“The median price is up only slightly from last year at this time which is great news for buyers. Overall, the median Aurora price of $549,500 is $500 higher than this time in 2022. In north Aurora, zip code 80010, near the CU Health Sciences area, provides buyers the best price with a median $435,000. In 80016, higher-end homes can be found with a median price of $789,900. Central Aurora enjoys a median price of $500,000,” said Aurora-area REALTOR® Sunny Banka.

BOULDER/BROOMFIELD

“As the year draws to a close, the real estate market struggles to hold its head above water as the interest rates and general consumer confidence affects buyers and sellers. They are both adopting a cautious approach, anticipating more favorable interest rates before engaging in any transactions. In Boulder, sales are down 14% since the beginning of the year and prices are down 2.4%. It is worth noting that prices were down about the same amount in the summer and have held steady since then. It’s not a crash by any means, just a slowdown and a much-needed correction. Homes are still selling in about 50 days and for 99% sales price to list price. Sellers are learning to price properly and offer concessions to buy down the buyer’s interest rate.  

“Broomfield continues to shine over its neighboring counties. There are 20% fewer listings compared to the beginning of the year, but the ones that are listed are being gobbled up pretty quickly as the average days on the market is only about 30 days. Prices are actually up a modest 2.2%, but it is one of the only areas in the front range to show a price increase. 

“Since sellers and buyers both seem to be exercising patience, it has resulted in a temporary slowdown in market activity.  REALTORS® and economists remain optimistic that 2024 will see a surge in pent-up activity and create an active market once again,” said Boulder/Broomfield-area REALTOR® Kelly Moye.

COLORADO SPRINGS

“Home prices remain stubborn despite decade low sales. In the Pikes Peak region, we are sitting at 2012/2013 levels of units sold and yet finish November with a 2.5% increase in median sales price. This continues to be frustrating for the buyer waiting for an affordability pivot. That elusive pivot that just has not hit, yet. But will it? Looking at today’s numbers, you see a 25% drop in sold homes year-over-year and 5.2% less active homes to choose from. What gives, and what may unfold as we go into 2024?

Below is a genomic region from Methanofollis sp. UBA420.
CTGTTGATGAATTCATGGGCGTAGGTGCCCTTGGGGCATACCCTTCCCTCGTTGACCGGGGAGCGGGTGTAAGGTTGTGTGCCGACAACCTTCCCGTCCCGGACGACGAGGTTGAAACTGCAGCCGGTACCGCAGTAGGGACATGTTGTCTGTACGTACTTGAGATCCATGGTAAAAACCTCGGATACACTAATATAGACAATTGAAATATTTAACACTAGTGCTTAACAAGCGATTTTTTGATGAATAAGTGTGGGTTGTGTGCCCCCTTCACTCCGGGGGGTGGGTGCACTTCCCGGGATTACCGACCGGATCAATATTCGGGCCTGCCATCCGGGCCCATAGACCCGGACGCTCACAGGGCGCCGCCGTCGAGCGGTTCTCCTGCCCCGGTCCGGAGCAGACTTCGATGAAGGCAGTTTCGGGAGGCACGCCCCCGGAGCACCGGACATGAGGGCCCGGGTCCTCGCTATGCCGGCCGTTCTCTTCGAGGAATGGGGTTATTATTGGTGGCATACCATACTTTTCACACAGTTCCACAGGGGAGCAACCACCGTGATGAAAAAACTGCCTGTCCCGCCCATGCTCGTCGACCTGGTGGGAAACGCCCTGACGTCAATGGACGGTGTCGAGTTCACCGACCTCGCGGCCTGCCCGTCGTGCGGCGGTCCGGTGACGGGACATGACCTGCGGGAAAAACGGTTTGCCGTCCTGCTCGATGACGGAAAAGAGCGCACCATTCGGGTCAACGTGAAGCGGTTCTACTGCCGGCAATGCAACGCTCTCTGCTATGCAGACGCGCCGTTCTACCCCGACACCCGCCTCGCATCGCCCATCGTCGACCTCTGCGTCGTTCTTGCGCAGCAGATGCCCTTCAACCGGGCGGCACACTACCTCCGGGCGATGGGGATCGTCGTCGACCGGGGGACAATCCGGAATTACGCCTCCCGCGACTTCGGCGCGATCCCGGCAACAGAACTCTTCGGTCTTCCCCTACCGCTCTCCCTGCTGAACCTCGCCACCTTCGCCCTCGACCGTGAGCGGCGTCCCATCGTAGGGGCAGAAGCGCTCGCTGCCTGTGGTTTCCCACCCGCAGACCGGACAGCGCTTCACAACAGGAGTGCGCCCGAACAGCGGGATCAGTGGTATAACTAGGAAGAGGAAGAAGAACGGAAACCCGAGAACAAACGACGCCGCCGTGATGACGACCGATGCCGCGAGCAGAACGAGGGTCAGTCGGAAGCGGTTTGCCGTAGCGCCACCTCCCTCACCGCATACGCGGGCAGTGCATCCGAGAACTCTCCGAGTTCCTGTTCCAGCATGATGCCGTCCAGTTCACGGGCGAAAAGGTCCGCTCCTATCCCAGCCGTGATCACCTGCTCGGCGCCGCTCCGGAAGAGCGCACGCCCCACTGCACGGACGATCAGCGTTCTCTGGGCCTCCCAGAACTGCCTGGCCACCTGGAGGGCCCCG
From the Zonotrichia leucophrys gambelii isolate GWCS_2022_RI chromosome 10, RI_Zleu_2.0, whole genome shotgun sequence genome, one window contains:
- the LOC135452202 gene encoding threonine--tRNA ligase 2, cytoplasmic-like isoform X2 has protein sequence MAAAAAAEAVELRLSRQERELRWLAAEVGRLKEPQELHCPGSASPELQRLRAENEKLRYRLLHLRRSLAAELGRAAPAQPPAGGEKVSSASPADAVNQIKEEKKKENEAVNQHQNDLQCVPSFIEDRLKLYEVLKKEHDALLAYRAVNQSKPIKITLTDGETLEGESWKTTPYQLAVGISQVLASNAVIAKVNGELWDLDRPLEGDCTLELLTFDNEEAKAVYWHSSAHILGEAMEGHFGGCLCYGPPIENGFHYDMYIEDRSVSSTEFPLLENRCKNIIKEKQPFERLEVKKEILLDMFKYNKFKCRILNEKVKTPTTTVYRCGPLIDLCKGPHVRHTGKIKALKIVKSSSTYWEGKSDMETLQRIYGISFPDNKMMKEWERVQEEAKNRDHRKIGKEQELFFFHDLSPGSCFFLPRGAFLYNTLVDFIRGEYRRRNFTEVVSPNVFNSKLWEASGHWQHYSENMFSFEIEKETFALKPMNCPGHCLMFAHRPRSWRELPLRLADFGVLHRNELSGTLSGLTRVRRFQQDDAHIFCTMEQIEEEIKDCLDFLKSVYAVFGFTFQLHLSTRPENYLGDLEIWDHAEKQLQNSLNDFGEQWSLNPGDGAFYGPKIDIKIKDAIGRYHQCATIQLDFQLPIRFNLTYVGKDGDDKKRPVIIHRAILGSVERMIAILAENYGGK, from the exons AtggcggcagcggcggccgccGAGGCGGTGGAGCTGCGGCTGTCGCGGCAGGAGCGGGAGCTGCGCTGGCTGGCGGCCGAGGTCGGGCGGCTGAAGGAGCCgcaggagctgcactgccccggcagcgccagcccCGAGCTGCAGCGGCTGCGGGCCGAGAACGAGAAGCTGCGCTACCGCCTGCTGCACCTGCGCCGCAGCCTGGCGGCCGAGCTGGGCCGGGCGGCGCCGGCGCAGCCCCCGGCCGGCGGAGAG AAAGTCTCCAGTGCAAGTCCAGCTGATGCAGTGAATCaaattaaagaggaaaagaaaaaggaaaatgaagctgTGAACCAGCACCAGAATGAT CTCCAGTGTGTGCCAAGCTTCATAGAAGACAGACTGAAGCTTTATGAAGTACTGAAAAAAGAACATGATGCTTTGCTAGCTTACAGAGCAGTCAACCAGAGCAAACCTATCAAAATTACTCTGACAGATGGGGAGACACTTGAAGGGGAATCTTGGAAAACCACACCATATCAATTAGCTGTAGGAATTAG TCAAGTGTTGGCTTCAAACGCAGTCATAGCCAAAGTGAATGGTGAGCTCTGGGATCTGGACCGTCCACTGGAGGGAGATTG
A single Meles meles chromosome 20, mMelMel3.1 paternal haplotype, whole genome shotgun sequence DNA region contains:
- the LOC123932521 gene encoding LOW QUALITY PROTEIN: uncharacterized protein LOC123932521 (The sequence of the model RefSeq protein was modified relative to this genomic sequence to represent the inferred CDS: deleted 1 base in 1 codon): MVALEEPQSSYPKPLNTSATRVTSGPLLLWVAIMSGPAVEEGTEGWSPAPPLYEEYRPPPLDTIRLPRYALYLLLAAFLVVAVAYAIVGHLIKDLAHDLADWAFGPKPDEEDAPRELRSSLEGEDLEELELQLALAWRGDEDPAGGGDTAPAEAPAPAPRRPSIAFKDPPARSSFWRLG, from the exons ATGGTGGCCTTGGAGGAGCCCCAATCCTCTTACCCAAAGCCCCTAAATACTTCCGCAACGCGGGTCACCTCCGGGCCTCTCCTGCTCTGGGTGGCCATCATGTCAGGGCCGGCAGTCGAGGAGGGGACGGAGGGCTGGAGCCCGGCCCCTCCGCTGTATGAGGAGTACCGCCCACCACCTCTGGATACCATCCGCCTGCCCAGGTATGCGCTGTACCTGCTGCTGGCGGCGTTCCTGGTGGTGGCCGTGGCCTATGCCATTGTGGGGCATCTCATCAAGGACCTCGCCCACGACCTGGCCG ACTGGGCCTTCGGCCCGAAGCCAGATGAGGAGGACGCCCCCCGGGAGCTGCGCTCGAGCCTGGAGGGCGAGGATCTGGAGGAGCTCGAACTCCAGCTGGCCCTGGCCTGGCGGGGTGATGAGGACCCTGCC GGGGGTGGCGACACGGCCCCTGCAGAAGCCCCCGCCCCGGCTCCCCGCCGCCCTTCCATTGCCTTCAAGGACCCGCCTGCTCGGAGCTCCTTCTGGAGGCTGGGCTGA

“The real meat and potatoes is what is happening now and how that may influence the economy moving forward. November added more data that helps us try to predict that path. Knowing that housing is a lagging indicator, we would then want to look at those leading indicators to see if we can figure out the direction for housing and if the Federal Reserve pivots on rates, what that means for the economy. Manheim’s price index has shown a drawdown on the used car market of 18%, the largest in history. Lumber prices have fallen back to pre-COVID levels. New home sales dropped 12.3% as of October, the largest decline since 2009, and by November, Reuters reported a 17.3% drop. We’re also seeing new home builders cut pricing or offer incentives not seen since going into the last recession. The JOLT report (Job Openings and Labor Turnover) showed job openings declining, and I am guessing the fourth quarter will reveal an uptick in unemployment. Corporate bankruptcies continue to rise, consumer spending continues to drop, and savings accounts are almost depleted. Retirement account withdrawals are alarming and hedge funds are now selling homes across the country.

“I continue to be bearish on housing and believe the state of the economy is worse than most people think. I believe unemployment will go up next year, inventory in housing will increase as would-be sellers realize home prices have room to fall and list their homes trying to lock up equity. Which brings me back to the point of a Fed pivot on rates – a tell-tale sign that the economy is hurting, and bad things typically happen after the pivot despite many in the industry claiming that it will bring the buyers back and house prices will continue up. If the past rhymes with the future and the Fed has six rate drops next year as traders are betting, then I am betting it’s because they see a dumpster fire beginning and are trying to get ahead of that before it gets out of control. The U.S. economy will be the last to correct, but will follow Germany, Japan, and China which are all showing severe economic issues already,” said Colorado Springs-area REALTOR® Patrick Muldoon.

COLORADO SPRINGS